I know, I know. We all had a ton of fun right out of college and with our first real (!) job.
We signed up for the 401(k) without much thought.
We likely only contributed the % that got us the company match, and then we didn’t think much about it.
Life was happening, we were falling in love and getting our hearts broken.
We were getting our footing in our new careers.
Paying off student loan debt.
Thinking about retirement was just not at the forefront of our priorities.
But we started increasing our contribution little by little through the years until we were actually, finally, maxing it out.
‘Wow!’, we thought.
We are hitting on all cylinders now, contributing whatever that year’s maximum is, all while trying to keep all the other financial plates in the juggle (buying a house, having babies, buying a new car, paying down student debt…).
And you know what?
That’s a great place to be.
But it’s still not necessarily quite enough.
I know. Not fair of me to say. Discouraging, actually. But wait: This mostly applies if you have 1) become really good at what you do and 2) are now making some pretty sweet scratch at it.
That’s not so bad, right?
In other words, if you are clearing 6 digits, you may want to start thinking about revving up the IRAs and contributing to them too.
Because 401(k) contributions are not indexed by % to how much you make. You still max out at that year’s $ amount, regardless of your income.
The same $16,500 (current level) applies to someone making $50,000 as it does to someone making $500,000.
To ensure the annual % you are applying to your retirement is ~17% (very rough, very general estimate) of your gross income, you need to max out, or at least start contributing toward, IRAs.
That’s another $5,000 a year.
But when even that isn’t enough, it might be time to get creative with tax deferred accounts and tax deferred assets, or at least with tax efficient assets.
Some people advise cash value life insurance, which may be suitable for some clients, especially those looking to do an ILIT.
There are other options.: one may be income-producing, cash flow positive rental property (yes you have to pay property taxes, but any capital gains are not realized until you sell).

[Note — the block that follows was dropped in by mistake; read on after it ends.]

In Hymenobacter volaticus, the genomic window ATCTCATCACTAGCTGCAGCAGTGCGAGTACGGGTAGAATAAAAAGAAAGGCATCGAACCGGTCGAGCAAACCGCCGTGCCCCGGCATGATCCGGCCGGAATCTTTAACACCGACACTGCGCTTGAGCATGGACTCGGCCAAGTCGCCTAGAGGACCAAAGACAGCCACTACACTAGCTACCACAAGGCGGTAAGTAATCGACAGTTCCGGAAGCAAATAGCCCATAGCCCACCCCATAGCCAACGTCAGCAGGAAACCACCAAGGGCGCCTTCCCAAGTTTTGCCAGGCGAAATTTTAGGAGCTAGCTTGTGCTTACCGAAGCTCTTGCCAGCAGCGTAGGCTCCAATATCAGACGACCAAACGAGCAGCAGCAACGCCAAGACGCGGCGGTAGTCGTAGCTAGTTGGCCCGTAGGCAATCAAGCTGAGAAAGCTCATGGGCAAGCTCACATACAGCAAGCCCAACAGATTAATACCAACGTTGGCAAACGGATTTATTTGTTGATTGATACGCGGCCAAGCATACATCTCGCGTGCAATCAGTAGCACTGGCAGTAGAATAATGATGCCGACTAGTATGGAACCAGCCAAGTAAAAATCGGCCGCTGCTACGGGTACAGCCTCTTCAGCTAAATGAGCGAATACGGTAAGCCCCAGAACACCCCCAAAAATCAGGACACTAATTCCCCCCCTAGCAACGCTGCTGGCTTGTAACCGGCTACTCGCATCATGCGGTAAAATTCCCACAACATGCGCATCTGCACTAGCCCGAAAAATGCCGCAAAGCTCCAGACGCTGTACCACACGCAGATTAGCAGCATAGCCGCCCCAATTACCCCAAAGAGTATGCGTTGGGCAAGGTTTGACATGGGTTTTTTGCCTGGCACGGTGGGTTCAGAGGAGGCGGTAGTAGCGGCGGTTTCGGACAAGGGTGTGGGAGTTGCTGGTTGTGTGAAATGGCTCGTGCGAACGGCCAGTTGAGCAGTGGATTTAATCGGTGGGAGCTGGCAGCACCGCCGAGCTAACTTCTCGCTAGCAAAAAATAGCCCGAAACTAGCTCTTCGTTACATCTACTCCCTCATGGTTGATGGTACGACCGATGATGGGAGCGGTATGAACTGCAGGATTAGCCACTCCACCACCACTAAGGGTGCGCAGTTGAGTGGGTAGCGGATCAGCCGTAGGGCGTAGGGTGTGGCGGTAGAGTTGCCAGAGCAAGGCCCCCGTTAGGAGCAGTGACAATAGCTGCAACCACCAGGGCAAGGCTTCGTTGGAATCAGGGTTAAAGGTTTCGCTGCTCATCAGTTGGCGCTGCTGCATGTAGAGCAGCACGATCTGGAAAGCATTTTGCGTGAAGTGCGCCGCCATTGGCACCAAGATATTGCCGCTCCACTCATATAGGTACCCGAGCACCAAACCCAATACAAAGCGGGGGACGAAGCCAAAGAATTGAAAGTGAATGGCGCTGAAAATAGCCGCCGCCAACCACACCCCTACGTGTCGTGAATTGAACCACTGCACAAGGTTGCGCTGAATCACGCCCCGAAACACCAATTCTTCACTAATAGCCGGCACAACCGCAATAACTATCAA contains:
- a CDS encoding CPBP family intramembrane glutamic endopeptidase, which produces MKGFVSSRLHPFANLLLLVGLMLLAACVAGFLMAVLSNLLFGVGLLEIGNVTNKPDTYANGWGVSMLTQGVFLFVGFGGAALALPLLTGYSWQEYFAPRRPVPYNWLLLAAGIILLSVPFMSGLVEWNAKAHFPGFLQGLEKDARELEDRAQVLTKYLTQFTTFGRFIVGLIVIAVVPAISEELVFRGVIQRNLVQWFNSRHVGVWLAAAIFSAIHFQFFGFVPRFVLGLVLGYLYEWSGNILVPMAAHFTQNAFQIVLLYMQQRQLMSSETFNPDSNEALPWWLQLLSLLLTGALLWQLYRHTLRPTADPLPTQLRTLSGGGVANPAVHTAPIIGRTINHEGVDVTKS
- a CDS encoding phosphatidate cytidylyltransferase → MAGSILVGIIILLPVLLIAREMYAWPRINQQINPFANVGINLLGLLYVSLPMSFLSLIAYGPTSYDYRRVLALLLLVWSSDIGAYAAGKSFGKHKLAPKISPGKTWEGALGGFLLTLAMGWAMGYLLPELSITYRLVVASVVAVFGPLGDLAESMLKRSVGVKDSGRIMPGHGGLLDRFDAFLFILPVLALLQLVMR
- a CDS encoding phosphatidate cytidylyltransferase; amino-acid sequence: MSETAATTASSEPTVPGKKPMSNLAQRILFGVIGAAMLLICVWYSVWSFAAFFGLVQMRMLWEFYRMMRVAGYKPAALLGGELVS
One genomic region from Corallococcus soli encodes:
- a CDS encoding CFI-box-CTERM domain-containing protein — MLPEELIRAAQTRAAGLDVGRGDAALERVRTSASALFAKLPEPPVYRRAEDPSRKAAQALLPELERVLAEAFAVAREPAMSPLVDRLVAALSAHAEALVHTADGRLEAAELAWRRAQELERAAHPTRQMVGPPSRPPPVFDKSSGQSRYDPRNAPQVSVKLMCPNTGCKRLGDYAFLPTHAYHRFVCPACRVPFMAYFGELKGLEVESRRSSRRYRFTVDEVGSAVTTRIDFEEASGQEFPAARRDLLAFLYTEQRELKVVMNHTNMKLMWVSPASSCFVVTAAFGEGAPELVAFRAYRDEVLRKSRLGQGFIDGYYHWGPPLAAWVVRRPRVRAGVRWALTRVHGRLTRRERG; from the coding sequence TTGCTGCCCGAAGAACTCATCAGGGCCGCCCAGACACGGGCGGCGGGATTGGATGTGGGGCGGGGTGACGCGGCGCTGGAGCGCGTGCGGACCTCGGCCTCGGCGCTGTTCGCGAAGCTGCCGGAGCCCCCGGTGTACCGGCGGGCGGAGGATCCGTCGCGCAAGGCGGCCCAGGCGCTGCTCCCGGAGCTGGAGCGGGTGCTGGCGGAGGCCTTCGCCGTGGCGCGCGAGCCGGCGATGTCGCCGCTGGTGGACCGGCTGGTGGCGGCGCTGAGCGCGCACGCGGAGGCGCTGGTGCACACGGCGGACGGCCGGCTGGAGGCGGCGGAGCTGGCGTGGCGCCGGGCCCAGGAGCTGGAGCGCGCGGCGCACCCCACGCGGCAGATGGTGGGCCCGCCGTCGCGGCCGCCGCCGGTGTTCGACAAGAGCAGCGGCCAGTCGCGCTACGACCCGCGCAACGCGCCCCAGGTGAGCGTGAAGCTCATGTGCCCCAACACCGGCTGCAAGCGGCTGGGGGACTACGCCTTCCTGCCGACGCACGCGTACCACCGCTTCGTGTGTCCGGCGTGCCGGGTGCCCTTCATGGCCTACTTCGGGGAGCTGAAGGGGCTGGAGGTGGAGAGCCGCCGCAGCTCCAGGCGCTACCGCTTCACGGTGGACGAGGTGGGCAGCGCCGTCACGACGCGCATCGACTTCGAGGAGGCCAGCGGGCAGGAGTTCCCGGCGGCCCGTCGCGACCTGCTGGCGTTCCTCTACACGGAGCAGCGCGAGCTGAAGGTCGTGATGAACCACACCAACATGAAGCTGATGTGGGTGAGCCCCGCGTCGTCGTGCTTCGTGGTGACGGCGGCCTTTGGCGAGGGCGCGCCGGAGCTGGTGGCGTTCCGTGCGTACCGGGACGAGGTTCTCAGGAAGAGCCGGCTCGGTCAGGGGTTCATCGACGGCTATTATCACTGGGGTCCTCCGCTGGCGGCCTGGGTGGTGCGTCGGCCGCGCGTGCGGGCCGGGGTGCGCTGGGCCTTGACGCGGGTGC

It’s not for the faint of heart.
It is definitely only for a very few who can stomach an asset that needs physical management (I almost said ‘active management’, but I don’t want to confuse anyone wrt active management because of the context in which I blogged about it last week!).
But, for the person who has maxed out their employer sponsored retirement plan, their IRA, and is looking at other tax deferred opportunities, it might, maybe, might make sense.
(Full Disclosure: I have a rental property. It is not easy. It is not fun. I was somewhat in the right place at the right time when I bought it (circa 1999 Ballard).)
Beyond cash value life insurance and/or rental property, are there other tax deferred or tax minimizing options?
It all depends.
Some people might say if you are healthy, an HSA (Health Savings Account) might make sense.
It is also a tax deferred account that can be accrued through time and then used for health costs in retirement (note: you can use the HSA for current health care costs too, but the idea is to get the individual to be saving towards future health care needs).
On a macro level, this is a good problem to have if this is you: You have accomplished alot of great things, especially in your Financial Life, and having to save more money beyond employer sponsored plans and individual retirement accounts is a very good place to be.
You just have to figure out how to do that now.
Working with a Fee-Only Financial Planner (hi!) who can look at all the options available to you for retirement assets and make recommendations that best fit your risk tolerance, temperament, lifestyle, and goals would not be the worst way to go about it.